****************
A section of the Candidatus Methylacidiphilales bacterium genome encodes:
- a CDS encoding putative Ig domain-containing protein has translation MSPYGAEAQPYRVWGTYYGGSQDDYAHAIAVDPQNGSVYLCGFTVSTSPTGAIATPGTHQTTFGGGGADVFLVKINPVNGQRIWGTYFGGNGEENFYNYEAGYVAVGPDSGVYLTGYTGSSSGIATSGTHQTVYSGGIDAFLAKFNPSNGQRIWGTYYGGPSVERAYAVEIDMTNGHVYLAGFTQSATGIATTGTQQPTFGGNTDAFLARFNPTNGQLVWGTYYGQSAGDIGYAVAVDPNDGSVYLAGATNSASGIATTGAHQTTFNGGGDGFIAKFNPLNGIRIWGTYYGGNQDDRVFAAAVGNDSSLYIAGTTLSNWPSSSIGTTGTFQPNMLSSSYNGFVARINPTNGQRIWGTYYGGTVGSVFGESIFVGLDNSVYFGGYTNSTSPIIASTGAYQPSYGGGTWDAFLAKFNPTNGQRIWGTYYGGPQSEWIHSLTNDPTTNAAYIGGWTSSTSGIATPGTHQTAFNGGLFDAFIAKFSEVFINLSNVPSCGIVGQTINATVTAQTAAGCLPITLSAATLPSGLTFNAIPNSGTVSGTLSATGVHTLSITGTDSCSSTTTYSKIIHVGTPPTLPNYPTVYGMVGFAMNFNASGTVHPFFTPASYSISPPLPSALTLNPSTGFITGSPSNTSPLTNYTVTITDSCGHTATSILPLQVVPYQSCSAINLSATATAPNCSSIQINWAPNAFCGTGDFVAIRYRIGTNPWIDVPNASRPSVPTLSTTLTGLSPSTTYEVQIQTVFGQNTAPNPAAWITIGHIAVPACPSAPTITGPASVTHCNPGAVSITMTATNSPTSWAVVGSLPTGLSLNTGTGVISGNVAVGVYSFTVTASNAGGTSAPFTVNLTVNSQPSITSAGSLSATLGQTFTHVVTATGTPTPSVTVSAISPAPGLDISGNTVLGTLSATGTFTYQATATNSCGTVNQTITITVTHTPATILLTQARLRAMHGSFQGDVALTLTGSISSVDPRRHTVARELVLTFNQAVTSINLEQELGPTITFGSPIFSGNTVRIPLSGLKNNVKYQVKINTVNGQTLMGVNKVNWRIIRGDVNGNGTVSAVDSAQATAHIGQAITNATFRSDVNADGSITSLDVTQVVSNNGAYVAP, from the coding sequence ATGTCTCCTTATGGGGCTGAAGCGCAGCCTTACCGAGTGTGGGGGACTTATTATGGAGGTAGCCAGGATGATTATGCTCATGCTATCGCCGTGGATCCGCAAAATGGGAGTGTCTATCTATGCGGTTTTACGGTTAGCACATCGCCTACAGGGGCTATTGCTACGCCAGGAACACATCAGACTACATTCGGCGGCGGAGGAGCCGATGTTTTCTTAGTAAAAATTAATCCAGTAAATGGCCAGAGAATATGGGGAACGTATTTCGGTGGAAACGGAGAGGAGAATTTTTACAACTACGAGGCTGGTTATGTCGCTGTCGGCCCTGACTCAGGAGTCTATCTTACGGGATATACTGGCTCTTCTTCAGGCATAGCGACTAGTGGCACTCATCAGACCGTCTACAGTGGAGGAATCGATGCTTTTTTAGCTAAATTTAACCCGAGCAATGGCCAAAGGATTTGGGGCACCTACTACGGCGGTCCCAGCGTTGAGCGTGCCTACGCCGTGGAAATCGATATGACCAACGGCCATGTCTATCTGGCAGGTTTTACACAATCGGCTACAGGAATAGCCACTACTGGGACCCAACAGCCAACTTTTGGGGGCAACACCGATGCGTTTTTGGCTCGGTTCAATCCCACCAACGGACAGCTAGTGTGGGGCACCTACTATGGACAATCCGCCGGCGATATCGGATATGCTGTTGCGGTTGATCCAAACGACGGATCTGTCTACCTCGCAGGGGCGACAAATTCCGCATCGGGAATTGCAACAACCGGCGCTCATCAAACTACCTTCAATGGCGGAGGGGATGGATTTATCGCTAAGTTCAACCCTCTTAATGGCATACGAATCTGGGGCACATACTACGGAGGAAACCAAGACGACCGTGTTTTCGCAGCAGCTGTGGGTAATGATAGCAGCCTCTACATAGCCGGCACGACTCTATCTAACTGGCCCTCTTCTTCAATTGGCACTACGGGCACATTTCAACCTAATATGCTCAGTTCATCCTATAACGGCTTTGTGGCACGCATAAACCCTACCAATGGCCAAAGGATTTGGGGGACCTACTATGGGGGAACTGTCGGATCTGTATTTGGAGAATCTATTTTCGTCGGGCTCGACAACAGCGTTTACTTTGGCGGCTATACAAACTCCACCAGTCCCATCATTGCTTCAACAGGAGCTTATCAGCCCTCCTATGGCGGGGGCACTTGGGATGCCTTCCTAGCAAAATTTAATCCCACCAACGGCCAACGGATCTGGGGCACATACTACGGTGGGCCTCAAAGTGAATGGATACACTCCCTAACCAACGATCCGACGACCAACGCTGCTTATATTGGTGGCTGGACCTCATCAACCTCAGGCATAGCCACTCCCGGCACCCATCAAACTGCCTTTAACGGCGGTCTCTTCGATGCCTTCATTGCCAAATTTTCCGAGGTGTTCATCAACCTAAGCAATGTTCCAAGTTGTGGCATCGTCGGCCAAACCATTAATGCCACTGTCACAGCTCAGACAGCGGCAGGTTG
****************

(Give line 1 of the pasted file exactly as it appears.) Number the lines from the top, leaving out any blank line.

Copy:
A section of the Candidatus Methylacidiphilales bacterium genome encodes: